difficult to use .pesticides on  trees without getting poisons out in the
general environment and affecting more than the target pest.  Thus, a
reduction in such treatments makes the city a healthier place for the
general public.  It also permits more birds to survive in the trees (in-
cluding insect-eating birds) and spares many bees which enhance home
garden fruit and vegetable yields.

     Less spent for purchasing  costly materials means greater budgetary
flexibility for tree maintenance departments.

     More Accuracy and Efficiency

     IPM makes possible more accurate predictions of when and where pest
problems will occur and  the timing of treatments against pests with the
least disruption of their natural enemies.  Furthermore, it can tell you
if your treatments were worth the cost and effort.  This, in turn, can
increase efficiency in the over-all management of the trees and other
vegetation.  These benefits are achieved because an IPM program includes
both  a monitoring and an evaluation process.

     Public Awareness and  Participation

     A good IPM program includes public education.  Citizens learn that
the presence of many insects in the trees is not by itself reason for
concern.  They are given information about alternatives to pesticide use
when  problems are serious.  As  a result they put less pressure on the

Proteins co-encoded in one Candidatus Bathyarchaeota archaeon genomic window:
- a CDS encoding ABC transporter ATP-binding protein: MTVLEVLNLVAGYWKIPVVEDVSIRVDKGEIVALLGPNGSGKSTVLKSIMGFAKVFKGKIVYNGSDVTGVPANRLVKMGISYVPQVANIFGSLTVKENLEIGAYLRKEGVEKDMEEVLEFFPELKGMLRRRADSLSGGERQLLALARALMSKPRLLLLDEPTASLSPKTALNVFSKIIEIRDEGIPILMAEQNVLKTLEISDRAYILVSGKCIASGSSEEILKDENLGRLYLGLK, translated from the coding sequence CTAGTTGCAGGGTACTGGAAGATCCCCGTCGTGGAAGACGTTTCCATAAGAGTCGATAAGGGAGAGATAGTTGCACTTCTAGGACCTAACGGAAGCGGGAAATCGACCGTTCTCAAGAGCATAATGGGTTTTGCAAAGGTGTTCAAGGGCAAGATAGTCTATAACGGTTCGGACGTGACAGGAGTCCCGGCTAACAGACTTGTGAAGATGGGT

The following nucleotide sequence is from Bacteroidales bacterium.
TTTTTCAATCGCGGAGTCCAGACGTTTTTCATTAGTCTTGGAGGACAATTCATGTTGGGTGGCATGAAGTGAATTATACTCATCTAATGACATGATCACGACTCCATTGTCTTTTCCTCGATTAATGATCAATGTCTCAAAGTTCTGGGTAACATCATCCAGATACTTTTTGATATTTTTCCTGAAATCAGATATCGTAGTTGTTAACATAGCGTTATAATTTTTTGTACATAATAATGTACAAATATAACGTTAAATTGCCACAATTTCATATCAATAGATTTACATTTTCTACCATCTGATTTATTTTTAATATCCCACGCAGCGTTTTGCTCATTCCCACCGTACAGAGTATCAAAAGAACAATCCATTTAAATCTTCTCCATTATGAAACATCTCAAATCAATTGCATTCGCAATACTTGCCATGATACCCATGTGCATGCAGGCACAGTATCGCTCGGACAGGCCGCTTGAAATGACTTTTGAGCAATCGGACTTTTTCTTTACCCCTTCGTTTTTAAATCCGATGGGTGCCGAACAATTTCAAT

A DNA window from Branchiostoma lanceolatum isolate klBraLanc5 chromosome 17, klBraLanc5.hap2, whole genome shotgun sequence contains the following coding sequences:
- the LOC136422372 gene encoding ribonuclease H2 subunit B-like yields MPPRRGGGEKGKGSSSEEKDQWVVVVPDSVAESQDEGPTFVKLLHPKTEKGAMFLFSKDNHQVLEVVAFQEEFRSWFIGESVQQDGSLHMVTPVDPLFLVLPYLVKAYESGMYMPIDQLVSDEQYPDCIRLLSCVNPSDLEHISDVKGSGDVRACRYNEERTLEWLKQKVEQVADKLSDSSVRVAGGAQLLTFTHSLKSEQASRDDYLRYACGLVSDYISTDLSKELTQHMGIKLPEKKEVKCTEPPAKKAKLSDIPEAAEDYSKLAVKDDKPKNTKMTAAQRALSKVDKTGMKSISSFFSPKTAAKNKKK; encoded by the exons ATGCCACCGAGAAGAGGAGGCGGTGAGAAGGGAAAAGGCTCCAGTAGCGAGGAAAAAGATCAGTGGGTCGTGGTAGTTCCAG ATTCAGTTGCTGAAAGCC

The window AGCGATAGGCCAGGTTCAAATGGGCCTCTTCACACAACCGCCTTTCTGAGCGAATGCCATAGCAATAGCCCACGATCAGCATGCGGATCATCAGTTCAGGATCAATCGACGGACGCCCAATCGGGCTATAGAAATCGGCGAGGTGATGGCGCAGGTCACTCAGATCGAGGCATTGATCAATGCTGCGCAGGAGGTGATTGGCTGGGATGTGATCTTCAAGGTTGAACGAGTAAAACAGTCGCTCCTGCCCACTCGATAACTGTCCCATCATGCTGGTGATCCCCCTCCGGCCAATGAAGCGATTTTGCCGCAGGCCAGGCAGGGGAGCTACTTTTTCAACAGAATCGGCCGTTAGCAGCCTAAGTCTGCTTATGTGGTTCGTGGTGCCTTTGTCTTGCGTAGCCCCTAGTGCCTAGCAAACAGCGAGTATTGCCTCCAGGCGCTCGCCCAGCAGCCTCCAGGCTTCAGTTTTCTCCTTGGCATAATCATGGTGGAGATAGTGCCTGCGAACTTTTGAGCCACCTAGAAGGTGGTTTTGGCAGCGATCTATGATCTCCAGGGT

municipal street tree maintenance division for unnecessary treatments.
Through learning about the program, citizens are encouraged to adopt less
hazardous methods of pest management in their own backyards.  The general
public appreciates the city's effort to provide such educational services
and reduce environmental contamination.
                             - 2 -


     Since the end of the Second World War and the growth of the agri-
 chemical industry, modern insecticides have formed the backbone of pest
 management programs in this country.  Unfortunately, a number of problems
 with these materials have begun to emerge.  Their effects upon human
 health and wildlife survival are increasingly well-publicized.  Not so
 obvious, and thus less understood, is the way in which the unwise use of
 insecticides may actually cause more pest problems than they cure. This
 is because of:


     The insect pest populations often become resistant to the chemical
 poisons. There are currently worldwide more than 400 species of insect
 pests resistant to one or more  insecticides.  Ants, for example, may be
 resistant to chlordane.  The more specific a material used against an
 insect population, the faster the resistance develops, as only those
 individuals that survive each treatment are available to breed the next
     When  an insecticide kills off the beneficial  insect predators and
parasites, the target pest population can rebound, often reaching a higher
level in less time than it took to build up before the treatment.  Not all